let this be a warning to all you sick people.

Hadrewsky
Hadrewsky

Punishment is out of whack... I'd even give her a year of jail time but she is not a sex offender

lazarus00000
lazarus00000

If this were a male 18 yo who had sex witha 13yo boy or girl for that matter, would you even discuss this subject? Some how women are accorded a different set of expectaions where girl on girl seems to be alright.

Just wondering

Lazarus

AimanJarrar
AimanJarrar

I'm 100% in support of gay/lesbian marriage and relationships. However, if this was a man and a girl no one would be saying ANYTHING. This is wrong. They had underage sex, PERIOD. Those who are gay/lesbian want the same rights as a straight couple, so treat them similar when it comes to age of consent.

mjerin2
mjerin2

What is the deal with Florida??! There's always something horrible happening.  But this incident in my opinion is just not that big of a deal.  My HS boyfriend was 18, I was 15 and we had plenty of consentual fun.  So what?  The parents are blowing it out of proportion.  They obviously have no control over their child and they are using the State to help dicipline.  Unfortunately it is at the expense of the other girl's future.  She may as well plead not guilty, because in a state where a jury could let a sociopath like Caset Anthony go free...anything could happen.

Random_acct
Random_acct

No, it's not a clear case of homophobia. Of course, gays love to pull the victim card.

FLRefugee
FLRefugee

@RekkaRiley  Actually, in this particular instance, the older girl was 18 before the school year began.  The younger girl was 14.  The arrest affidavit is available online.  

I was pondering this some more as I had the opportunity to spend time with some teenagers in a social setting yesterday, varying in ages from 18 to 13.  I couldn't honestly say I considered any of the 18 year olds to be real adults - yet legally, they are considered adults.  And if one of them were having sex with my 14 year old, I think I would be livid.  Another thing I was thinking about is that in the State of Florida, in a divorced parent situation if an 18 year old is still a senior in high school, a custodial parent may continue to receive child support for that 18 year old until they have graduated from high school, so long as they are living at home...so at least in that context, an 18 year old is not considered to be a legal adult, but a dependent.  I really need to just stop thinking about this case.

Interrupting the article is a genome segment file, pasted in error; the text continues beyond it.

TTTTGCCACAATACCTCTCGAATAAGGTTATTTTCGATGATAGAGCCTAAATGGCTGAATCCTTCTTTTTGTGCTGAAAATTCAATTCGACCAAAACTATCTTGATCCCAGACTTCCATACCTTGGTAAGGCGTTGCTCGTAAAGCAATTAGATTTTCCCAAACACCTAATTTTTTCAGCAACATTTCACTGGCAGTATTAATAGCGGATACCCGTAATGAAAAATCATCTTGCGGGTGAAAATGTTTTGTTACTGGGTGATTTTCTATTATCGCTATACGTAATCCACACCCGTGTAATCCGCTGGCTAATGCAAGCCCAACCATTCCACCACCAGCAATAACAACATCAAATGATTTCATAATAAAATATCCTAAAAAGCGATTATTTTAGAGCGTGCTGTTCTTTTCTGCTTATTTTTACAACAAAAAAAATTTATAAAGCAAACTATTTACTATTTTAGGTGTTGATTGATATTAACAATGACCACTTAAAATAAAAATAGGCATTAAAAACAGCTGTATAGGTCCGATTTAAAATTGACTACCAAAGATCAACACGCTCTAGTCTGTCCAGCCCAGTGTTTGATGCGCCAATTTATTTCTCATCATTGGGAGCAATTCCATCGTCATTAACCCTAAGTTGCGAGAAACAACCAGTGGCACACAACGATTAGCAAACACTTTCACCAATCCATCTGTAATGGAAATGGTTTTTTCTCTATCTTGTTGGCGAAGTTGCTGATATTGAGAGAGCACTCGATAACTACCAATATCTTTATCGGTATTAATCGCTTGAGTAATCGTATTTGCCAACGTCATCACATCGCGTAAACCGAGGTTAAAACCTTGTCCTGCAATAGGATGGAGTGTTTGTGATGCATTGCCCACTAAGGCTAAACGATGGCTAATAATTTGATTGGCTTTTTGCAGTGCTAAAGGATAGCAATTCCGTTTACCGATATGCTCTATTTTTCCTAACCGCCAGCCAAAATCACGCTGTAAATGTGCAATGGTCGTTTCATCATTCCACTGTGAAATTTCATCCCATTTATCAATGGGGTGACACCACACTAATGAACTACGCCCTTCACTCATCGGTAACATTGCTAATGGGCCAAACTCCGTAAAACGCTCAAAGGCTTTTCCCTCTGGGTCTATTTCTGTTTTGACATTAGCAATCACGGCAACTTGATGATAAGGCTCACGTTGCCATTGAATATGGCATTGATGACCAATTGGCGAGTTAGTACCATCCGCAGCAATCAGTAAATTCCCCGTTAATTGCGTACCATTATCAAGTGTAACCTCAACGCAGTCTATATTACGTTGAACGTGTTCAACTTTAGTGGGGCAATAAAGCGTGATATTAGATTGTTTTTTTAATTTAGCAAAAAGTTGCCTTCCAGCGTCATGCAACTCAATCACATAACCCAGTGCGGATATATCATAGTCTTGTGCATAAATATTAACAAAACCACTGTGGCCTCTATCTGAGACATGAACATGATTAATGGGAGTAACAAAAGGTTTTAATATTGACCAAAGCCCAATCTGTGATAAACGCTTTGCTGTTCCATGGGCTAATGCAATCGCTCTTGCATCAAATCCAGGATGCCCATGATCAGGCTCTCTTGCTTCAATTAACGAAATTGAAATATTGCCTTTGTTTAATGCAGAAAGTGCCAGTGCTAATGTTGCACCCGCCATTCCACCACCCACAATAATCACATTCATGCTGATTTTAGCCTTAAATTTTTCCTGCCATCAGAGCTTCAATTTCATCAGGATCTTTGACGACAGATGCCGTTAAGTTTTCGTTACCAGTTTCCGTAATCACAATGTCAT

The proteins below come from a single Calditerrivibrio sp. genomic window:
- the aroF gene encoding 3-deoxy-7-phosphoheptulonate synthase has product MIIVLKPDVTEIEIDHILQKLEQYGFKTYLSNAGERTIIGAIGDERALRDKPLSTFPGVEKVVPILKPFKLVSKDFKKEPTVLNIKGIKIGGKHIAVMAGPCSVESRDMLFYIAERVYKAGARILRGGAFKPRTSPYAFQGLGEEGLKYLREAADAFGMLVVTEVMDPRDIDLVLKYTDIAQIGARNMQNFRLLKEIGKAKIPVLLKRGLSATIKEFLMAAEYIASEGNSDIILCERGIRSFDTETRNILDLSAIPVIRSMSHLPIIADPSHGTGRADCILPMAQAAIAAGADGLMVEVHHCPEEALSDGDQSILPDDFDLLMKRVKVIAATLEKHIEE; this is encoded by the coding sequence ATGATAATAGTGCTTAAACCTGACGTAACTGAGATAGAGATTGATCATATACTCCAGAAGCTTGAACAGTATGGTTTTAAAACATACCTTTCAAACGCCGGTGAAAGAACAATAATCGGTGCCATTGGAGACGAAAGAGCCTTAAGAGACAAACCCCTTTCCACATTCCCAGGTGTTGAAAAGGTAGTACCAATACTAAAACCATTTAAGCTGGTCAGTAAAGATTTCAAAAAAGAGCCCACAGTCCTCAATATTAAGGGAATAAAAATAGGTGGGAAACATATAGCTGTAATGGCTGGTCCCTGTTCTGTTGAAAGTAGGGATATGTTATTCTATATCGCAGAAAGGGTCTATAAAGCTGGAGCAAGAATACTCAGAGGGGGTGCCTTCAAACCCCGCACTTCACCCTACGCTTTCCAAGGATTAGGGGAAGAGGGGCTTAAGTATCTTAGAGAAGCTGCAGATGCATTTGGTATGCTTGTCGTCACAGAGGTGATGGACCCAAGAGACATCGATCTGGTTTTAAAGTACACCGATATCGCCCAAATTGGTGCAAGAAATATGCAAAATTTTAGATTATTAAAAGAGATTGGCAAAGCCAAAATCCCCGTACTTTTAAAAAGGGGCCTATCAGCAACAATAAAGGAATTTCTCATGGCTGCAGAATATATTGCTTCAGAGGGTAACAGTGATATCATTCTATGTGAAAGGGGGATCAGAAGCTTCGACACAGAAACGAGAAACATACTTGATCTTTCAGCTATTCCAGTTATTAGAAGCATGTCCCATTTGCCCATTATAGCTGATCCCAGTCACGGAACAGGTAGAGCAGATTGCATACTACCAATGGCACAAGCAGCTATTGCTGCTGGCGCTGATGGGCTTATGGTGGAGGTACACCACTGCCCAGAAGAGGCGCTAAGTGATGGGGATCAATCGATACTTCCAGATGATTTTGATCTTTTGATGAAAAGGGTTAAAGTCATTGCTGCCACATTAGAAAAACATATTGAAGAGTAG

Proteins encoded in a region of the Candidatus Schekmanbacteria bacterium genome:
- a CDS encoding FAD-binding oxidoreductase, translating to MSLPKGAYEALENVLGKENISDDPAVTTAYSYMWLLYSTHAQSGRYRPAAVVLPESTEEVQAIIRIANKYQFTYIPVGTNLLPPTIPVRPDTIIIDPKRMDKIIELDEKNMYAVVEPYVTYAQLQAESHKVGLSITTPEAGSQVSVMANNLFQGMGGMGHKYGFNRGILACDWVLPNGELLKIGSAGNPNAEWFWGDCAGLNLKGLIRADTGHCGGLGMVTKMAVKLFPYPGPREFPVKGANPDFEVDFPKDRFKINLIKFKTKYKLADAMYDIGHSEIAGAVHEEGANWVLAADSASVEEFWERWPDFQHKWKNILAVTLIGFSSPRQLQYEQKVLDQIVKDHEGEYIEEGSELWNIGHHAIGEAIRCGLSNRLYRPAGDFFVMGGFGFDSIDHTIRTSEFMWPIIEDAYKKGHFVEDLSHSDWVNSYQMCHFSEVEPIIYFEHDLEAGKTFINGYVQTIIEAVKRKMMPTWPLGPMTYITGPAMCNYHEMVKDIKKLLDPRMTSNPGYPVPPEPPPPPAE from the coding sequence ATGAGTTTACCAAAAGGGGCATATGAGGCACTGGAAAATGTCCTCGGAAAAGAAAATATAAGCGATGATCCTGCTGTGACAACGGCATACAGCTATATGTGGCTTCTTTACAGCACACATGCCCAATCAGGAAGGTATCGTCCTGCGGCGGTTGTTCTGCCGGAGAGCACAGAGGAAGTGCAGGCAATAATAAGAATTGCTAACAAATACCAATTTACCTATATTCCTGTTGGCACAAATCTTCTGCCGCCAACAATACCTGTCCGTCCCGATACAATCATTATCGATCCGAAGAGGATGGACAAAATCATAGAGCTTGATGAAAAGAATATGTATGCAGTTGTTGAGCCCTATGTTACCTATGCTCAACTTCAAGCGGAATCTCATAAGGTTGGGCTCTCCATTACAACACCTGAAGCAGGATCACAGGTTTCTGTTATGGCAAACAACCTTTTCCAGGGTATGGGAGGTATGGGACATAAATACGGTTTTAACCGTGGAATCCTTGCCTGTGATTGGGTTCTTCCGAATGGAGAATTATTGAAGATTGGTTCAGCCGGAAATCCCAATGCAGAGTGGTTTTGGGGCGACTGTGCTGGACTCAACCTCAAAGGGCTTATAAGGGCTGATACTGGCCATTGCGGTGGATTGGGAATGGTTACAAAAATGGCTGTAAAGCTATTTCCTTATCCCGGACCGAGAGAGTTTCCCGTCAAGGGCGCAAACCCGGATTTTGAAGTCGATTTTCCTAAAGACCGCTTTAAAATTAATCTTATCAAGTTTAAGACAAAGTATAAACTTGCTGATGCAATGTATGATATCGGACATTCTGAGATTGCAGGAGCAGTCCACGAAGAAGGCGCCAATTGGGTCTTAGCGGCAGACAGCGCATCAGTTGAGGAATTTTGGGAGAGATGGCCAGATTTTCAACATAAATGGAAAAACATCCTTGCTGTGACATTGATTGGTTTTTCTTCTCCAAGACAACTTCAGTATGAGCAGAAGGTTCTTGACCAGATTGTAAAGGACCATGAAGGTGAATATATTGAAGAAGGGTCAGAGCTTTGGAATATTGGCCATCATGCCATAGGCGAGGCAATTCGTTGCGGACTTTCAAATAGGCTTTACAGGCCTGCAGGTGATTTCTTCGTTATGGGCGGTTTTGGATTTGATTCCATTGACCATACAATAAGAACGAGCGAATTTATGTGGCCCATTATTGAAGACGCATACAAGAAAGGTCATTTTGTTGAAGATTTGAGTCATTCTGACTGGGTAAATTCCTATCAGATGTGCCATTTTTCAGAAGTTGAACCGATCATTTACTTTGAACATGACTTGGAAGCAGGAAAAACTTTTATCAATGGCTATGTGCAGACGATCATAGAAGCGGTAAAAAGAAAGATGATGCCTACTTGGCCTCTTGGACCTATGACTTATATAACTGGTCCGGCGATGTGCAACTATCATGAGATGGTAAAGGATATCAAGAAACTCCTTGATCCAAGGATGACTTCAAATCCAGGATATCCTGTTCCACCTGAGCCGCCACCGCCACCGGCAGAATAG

SpinettaC
SpinettaC

@FLRefugee Wanting to prevent your kid from making life-altering mistakes is understandable, but trying to coax a teenager into opening up about their social life is like prying open a clam with your bare hands (I'm in college and I still don't feel comfortable talking about all of that with my parents). Monitoring every detail of your teen's relationships with their friends/partners/crushes/frenemies is not only inadvisable, but impossible (without a P.I., anyway... but that definitely wouldn't end well)

I think if you want to be kept in the loop about your kid's social life, the best (well, only) way to do this is to have reasonable expectations (would you have wanted to give your parents hourly updates in high school?), and foster a positive relationship so they feel comfortable coming to you to talk about their life of their own accord without fear of being judged (or grounded, etc.).

RekkaRiley
RekkaRiley

@peterhulme How was she a sexual predator?

She was dating a classmate and was not aware that the age gap was illegal. Both of the girls involved saw it as a relationship between equal peers, not between an adult and a child.

Here's a newsflash:  Most American high school students are completely unaware that dating a senior classmate might be illegal.  They don't think of themselves in terms of "this person is 14 and this person is 18," they think in terms of "this person is a sophomore and this person is a senior, that's only a two-year difference."

The real problem that I see is that we have people who are legally considered adults, but are legally required to attend school with people who are NOT legally adults.

Bump up the age of adulthood to 19, or 20-21 if you want to be really safe.  That way you don't have adults who still instinctively view underage classmates as equal peers.

AlessandraBarros
AlessandraBarros

@Hadrewsky  

The Roman Polanski types have all found this article! 

If you sexually exploit children, you're a sex offender. Hopefully the judge won't have your  predatory views of child sex.

Hadrewsky
Hadrewsky

I also was 19 and she was 16... dont think we regretted it for a damn second.

sure they are immature at that age and even a bit younger.... but they have a relationship that cannot result in pregnancy followed by punishment that is out of line. 

and the religious crusader's should put their heads up their bumms because their authority based upon a poorly written book is laughable.

Taxpayer
Taxpayer

@lazarus00000 

 Women/girls want to be equal, except when they don't want to be.  And people wonder why divorce is a problem in this country.  

Disco_House
Disco_House

@mjerin2 18 - 15 with sexual relations is rape whether boy girl or girl girl or boy boy.  

AlessandraBarros
AlessandraBarros

@mjerin2  

Simply because you don't think children have rights not to be targeted for sex, it doesn't change the fact that they do.